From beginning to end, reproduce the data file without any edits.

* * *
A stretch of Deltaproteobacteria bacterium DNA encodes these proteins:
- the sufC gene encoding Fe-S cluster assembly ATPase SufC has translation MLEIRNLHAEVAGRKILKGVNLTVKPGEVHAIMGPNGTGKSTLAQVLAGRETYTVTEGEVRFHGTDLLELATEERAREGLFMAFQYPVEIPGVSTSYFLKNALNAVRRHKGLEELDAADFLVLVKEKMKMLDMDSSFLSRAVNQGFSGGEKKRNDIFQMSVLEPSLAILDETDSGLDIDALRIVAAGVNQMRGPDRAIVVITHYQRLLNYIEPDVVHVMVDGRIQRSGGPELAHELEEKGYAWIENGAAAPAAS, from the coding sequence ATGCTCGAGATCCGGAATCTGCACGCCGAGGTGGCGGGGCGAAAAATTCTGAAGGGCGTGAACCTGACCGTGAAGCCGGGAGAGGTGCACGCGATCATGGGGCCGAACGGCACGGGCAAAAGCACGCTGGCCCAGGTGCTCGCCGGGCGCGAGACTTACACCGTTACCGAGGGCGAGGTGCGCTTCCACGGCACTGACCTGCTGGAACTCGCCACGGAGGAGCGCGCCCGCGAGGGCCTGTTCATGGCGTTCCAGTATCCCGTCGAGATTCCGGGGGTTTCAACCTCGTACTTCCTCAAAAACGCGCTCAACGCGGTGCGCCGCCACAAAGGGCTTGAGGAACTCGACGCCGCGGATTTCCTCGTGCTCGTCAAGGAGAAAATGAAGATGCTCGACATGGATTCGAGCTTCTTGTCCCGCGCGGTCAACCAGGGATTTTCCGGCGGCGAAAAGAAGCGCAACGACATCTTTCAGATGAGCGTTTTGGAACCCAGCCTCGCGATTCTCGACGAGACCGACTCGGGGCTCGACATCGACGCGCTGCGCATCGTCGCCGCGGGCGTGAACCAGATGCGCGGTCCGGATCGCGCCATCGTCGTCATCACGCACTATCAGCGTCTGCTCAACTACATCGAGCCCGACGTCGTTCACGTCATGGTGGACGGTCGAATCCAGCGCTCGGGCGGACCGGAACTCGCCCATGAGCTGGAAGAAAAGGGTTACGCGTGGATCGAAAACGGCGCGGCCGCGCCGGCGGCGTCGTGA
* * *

A stretch of Deltaproteobacteria bacterium DNA encodes these proteins:
- the sufC gene encoding Fe-S cluster assembly ATPase SufC has translation MLEIRNLHAEVAGRKILKGVNLTVKPGEVHAIMGPNGTGKSTLAQVLAGRETYTVTEGEVRFHGTDLLELATEERAREGLFMAFQYPVEIPGVSTSYFLKNALNAVRRHKGLEELDAADFLVLVKEKMKMLDMDSSFLSRAVNQGFSGGEKKRNDIFQMSVLEPSLAILDETDSGLDIDALRIVAAGVNQMRGPDRAIVVITHYQRLLNYIEPDVVHVMVDGRIQRSGGPELAHELEEKGYAWIENGAAAPAAS, from the coding sequence ATGCTCGAGATCCGGAATCTGCACGCCGAGGTGGCGGGGCGAAAAATTCTGAAGGGCGTGAACCTGACCGTGAAGCCGGGAGAGGTGCACGCGATCATGGGGCCGAACGGCACGGGCAAAAGCACGCTGGCCCAGGTGCTCGCCGGGCGCGAGACTTACACCGTTACCGAGGGCGAGGTGCGCTTCCACGGCACTGACCTGCTGGAACTCGCCACGGAGGAGCGCGCCCGCGAGGGCCTGTTCATGGCGTTCCAGTATCCCGTCGAGATTCCGGGGGTTTCAACCTCGTACTTCCTCAAAAACGCGCTCAACGCGGTGCGCCGCCACAAAGGGCTTGAGGAACTCGACGCCGCGGATTTCCTCGTGCTCGTCAAGGAGAAAATGAAGATGCTCGACATGGATTCGAGCTTCTTGTCCCGCGCGGTCAACCAGGGATTTTCCGGCGGCGAAAAGAAGCGCAACGACATCTTTCAGATGAGCGTTTTGGAACCCAGCCTCGCGATTCTCGACGAGACCGACTCGGGGCTCGACATCGACGCGCTGCGCATCGTCGCCGCGGGCGTGAACCAGATGCGCGGTCCGGATCGCGCCATCGTCGTCATCACGCACTATCAGCGTCTGCTCAACTACATCGAGCCCGACGTCGTTCACGTCATGGTGGACGGTCGAATCCAGCGCTCGGGCGGACCGGAACTCGCCCATGAGCTGGAAGAAAAGGGTTACGCGTGGATCGAAAACGGCGCGGCCGCGCCGGCGGCGTCGTGA